Alex Bentley continues to produce good quality food at the Petersham. The view from the dining room over the river is especially impressive at lunch time on a clear day, and was at this meal matched by clean flavours and precise technique from the kitchen.
The menu was £25.75 for a three course lunch. The wine list has a wide spread of regions and has plenty of choice under £30. Choices include Riesling Mitchell from the Clare valley 2008 at £27.50 for a wine you can pick up retail for around £9, Chateau Kirwan 2004 for £69 compared to a shop price of around £26, up to the relative bargain of the lovely Latour 1978 at £285, which will set you back around £239 to buy in a shop. This was not the only kind mark-up at the high end, with the superb Pichon Longeuville 1990 at £195 for a wine you will struggle to find below £224 in the shops i.e. essentially below its retail value (really just a fraction over retail once you consider the service charge that the wine will attract on the bill). We drank the excellent Chateau Musar 2000 for just over £50 compared to a retail price of around £19. This is definitely a list to consider splashing out on.
This was the Chinese Year of the Rabbit, so it seemed appropriate to try the unusual idea of tandoori rabbit, served on a bed of pilau rice, coriander yoghurt and a shallot bhajia on the side. This worked well, the rabbit tender and working fine with the restrained spice marinade, the rice had good texture and the coriander yoghurt gave a pleasant cooling effect. The bhajia was of a subtler flavour than usual at your high street tandoori due to the use of shallots rather than onions (14/20).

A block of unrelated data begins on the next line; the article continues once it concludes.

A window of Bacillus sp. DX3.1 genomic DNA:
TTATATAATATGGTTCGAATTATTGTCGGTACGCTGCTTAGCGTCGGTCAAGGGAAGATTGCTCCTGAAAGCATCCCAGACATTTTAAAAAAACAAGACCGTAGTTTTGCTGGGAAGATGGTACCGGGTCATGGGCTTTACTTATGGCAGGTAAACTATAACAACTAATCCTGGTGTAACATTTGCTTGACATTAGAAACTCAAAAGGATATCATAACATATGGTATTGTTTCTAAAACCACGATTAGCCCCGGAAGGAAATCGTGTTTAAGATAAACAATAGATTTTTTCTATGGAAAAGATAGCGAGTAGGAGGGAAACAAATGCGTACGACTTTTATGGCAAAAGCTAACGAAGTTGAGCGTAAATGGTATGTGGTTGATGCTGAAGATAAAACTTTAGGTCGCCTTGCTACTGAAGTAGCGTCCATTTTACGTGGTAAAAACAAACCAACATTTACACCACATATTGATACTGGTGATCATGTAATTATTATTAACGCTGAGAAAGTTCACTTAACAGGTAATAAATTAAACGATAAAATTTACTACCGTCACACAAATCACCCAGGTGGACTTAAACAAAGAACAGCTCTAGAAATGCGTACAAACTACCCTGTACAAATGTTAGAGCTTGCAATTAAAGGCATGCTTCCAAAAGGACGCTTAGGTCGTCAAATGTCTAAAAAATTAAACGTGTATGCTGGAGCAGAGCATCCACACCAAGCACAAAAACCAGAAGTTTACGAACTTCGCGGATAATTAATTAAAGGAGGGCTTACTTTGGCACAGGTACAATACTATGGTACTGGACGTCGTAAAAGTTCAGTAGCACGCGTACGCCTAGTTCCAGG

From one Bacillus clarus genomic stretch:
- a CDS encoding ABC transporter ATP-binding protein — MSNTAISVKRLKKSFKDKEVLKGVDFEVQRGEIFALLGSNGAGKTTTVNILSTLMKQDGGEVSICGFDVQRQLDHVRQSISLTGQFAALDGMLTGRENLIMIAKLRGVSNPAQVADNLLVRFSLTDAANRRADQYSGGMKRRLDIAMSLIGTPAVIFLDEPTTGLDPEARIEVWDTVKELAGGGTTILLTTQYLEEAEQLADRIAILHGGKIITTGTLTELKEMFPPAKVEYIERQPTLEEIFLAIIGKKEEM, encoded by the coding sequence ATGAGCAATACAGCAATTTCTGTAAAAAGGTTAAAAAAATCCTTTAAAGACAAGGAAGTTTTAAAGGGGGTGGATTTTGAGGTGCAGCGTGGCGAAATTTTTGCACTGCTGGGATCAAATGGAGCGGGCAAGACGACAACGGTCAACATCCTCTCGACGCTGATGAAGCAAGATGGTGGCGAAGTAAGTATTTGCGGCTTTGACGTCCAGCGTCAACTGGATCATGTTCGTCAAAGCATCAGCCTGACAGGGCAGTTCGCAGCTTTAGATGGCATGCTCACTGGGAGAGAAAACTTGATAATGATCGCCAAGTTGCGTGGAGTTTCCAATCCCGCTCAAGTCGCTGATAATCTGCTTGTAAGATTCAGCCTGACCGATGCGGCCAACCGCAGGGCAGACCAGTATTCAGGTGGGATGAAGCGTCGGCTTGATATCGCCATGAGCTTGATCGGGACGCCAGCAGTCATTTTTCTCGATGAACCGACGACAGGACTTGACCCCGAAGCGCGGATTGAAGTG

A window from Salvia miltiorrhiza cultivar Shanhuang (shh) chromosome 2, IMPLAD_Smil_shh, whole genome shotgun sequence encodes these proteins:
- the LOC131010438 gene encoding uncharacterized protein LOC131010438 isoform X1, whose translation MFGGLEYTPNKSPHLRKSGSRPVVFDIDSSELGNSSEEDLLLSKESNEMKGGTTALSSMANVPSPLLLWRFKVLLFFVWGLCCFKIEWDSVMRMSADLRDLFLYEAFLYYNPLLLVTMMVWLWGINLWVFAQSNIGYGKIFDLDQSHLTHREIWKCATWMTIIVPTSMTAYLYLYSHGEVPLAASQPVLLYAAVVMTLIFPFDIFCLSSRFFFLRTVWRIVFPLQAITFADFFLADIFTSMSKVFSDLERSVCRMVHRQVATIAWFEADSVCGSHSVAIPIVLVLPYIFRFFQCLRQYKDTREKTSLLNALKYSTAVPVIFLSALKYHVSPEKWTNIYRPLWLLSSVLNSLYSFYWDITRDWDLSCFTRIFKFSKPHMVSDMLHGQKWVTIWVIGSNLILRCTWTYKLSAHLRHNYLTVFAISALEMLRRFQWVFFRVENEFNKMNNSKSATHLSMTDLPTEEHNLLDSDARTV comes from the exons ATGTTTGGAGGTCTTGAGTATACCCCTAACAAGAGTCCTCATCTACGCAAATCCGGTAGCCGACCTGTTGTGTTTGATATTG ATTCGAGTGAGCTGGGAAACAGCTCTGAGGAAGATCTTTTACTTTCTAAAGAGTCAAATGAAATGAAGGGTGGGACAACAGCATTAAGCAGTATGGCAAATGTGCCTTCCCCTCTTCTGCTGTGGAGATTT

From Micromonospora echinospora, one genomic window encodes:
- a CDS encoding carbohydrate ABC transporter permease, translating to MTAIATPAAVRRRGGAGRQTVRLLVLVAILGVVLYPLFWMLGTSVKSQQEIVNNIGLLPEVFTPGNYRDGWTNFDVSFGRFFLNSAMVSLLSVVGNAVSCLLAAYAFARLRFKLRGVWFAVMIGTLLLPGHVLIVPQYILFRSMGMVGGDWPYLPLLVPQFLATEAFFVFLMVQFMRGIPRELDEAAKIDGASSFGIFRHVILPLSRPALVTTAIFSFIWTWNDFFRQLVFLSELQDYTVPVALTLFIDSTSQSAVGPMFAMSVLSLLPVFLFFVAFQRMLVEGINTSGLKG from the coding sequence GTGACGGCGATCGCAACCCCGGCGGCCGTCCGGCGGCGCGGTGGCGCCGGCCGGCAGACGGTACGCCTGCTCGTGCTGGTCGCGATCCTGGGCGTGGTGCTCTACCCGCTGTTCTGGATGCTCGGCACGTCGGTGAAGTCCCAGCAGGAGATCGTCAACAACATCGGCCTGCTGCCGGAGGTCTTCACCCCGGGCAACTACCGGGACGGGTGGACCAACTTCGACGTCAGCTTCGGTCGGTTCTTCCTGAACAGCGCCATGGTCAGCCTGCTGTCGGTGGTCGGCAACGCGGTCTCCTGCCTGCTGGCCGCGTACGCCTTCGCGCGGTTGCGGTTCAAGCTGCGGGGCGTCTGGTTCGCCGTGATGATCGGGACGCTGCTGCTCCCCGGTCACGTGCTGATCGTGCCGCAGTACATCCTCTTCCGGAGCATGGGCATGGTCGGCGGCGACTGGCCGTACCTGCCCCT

My main course was roasted loin of venison with a mushroom duxelle along with walnuts, sweet potatoes and a sauce if balsamic and chocolate. The use of chocolate to thicken a sauce is something that is by no means restricted to Mexican cooking, and I have experienced it plenty of times in French restaurants. When, as here, the amount is limited and balanced by (in this case) the balsamic, it works well, the effect textural rather than leaving any sweetness of taste in the sauce. The venison itself was cooked carefully and had nice flavour, and the duxelle went well with the meat (comfortably 15/20, pushing 16/20).
Rum baba is a classic that is tough to get right, it being very easy to result in a dry texture that resembles a bread roll. The example here was as it should be done, moist and with a pleasant hint of rum poured over it, served with a crème Chantilly (15/20). Service was reasonable, though despite a quiet lunchtime service a glass of wine arrived well after the dish it was to go with, while topping up of wine was generally OK. However the overpouring of the mineral water almost to the brim in the glasses to allow a bit of selling with a cheery “another bottle?” was not something that was welcome. Overall this was a very enjoyable experience, the cooking of a high standard and a lovely view to go with it. As on my previous visit, service was sloppier that it should have been. I have enjoyed Alex Bentley’s cooking over many years dating back to Monsieur Max days, and he seems on good form here.
The notes below are from a dinner in March 2007.